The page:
Friday, May 21, 2010

Your daily update of what constitutes education in Texas

You have to admire the education board goon in Texas. They've become national pariahs and jokes, they've become a symbol for all that's wrong in our educational system and prioritizing politicization and ideologies over facts, and they've even engendered the beginning of a backlash in their state. Yet still they go on, rewriting history so that maybe, just maybe, kids will have a more positive view of the Republican Party and definitely, definitely have to retake a bunch of basic, high school level history courses if they want to meet the minimum requirements to graduate from college.

So what constitutes history today? What race has been getting it too good in our history books? What awful historical event needs whitewashed? What relatively unimportant event within the conservative movement needs to replace a bit of actual history? Let us find out.
Several changes include... introducing a new focus on the "significant contributions" of pro-slavery Confederate leaders during the civil war.

The new curriculum asserts that "the right to keep and bear arms" is an important element of a democratic society. Study of Sir Isaac Newton is dropped in favour of examining scientific advances through military technology.
The education board has dropped references to the slave trade in favour of calling it the more innocuous "Atlantic triangular trade", and recasts the Israeli-Palestinian conflict as driven by Islamic fundamentalism.
Dunbar backed amendments to the curriculum that portray the free enterprise system (there is no mention of capitalism, deemed to be a tainted word) as a cornerstone of liberty and argue that the government should have a minimal role in the economy.

One amendment requires that students be taught that economic prosperity requires "minimal government intrusion and taxation".
On the education board, Dunbar backed changes that include teaching the role the "Jewish Ten Commandments" played in "political and legal ideas", and the study of the influence of Moses on the US constitution. Dunbar says these are important steps to overturning what she believes is the myth of a separation between church and state in the US.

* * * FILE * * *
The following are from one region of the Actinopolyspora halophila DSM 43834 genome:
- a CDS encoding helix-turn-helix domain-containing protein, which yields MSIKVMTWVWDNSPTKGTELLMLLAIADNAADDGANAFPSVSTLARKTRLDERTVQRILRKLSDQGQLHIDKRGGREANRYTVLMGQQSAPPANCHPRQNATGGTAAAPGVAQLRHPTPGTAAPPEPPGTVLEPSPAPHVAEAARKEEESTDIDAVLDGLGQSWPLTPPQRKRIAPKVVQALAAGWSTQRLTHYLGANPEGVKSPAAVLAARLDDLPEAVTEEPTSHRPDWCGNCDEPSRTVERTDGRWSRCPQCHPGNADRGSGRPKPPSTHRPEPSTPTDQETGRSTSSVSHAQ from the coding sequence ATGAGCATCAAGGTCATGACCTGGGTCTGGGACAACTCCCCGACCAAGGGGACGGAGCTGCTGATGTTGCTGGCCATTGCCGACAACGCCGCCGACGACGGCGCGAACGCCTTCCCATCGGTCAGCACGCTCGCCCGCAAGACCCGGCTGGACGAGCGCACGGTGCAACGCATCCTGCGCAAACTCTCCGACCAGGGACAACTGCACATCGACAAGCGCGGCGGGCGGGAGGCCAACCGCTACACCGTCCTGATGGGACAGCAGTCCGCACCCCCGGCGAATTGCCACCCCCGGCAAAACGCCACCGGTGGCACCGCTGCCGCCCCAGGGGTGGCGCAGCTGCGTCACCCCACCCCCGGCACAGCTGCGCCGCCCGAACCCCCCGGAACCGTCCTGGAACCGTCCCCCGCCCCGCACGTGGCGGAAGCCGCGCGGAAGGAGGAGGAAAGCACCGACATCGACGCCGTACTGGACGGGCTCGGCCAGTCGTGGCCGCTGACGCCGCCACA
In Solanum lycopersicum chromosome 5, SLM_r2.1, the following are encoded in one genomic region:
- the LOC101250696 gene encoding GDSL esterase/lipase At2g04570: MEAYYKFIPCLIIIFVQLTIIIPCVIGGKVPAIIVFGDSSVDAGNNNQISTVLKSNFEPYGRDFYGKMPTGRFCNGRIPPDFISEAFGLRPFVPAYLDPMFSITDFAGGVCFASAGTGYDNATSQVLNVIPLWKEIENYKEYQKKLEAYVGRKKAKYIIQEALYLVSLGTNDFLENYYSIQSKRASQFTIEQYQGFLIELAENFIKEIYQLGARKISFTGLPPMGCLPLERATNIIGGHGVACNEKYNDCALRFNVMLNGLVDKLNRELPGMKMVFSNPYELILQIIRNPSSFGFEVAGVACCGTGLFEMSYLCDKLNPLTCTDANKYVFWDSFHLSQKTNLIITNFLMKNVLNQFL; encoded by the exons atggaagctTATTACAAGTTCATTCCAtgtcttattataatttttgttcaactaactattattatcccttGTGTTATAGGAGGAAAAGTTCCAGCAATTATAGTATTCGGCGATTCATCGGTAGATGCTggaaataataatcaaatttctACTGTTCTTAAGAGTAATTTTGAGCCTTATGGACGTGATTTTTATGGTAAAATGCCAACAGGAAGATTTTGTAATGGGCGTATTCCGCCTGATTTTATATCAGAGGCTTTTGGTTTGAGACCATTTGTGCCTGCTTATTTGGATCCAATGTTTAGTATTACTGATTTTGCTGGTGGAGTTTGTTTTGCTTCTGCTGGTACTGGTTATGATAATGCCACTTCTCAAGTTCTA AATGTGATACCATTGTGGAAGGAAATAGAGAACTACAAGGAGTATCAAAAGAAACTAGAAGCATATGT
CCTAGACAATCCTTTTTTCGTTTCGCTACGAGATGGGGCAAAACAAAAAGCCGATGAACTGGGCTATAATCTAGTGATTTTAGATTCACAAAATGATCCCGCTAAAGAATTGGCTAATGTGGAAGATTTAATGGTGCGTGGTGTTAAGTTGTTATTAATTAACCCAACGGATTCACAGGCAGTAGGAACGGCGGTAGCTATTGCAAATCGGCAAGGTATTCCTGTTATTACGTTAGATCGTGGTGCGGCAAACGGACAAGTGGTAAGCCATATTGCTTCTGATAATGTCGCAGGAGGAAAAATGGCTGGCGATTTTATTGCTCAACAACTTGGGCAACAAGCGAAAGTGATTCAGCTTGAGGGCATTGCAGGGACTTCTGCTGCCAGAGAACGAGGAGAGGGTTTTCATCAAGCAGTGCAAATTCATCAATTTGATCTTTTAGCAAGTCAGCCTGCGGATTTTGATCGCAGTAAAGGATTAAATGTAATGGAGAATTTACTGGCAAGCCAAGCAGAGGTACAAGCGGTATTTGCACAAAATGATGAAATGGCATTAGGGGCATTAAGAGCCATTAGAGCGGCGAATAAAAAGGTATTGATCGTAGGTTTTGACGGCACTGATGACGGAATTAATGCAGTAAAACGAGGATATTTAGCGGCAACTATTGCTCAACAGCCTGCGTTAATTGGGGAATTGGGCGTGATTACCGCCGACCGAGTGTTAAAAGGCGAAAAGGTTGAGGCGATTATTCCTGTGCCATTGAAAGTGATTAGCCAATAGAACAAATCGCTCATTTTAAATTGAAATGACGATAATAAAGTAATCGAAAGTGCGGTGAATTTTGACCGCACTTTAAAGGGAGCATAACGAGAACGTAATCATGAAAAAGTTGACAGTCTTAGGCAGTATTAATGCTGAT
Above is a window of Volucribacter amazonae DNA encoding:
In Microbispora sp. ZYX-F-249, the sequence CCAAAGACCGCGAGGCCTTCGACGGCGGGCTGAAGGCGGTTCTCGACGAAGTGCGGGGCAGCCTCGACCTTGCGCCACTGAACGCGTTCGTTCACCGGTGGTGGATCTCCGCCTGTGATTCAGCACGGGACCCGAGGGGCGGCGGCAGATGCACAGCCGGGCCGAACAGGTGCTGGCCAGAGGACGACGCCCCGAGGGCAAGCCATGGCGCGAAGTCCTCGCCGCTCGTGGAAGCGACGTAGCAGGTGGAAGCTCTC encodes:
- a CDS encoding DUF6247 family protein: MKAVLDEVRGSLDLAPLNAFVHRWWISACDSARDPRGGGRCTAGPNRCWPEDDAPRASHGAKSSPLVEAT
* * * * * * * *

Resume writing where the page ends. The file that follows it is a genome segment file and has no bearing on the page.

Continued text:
Ahh Newton you hack, go sit with Jefferson on the swings, we need to learn how George Wallace is the exact same kind of fighter for racial rights as MLK (true, according to Texas curriculum). And thank God the softened the language on the slave trade. Otherwise kids might get an idea that slaves were the only thing being traded. I think some tools and a couple barrels of molasses were involved.

Finally someone is willing to stand up and say that the separation of church and state is a myth. Sure, some wags might point out that it's in the 1st Amendment or that Thomas Jefferson talked about how the combined effects of the Establishment Clause and the Free Exercise Clause in the 1st formed a separation of church and state. But if Jefferson was so important, wouldn't he be part of Texas educational guidelines?

Go read the article and get a little insight into the mind of the Texas school board. The phrase "paranoid persecution fantasies" and "rampant flag eating bullshit" don't even begin to explain their mindset. They believe that God has called them to indoctrinate kids with conservative dogma. Kind of frightening to think about what they'd try to pull if they thought no one was paying attention and they weren't being made national lightening rods. Then again, maybe schoolchildren haven't learned enough about President Jesus H. Christ and His victorious fight against the Kaiser.

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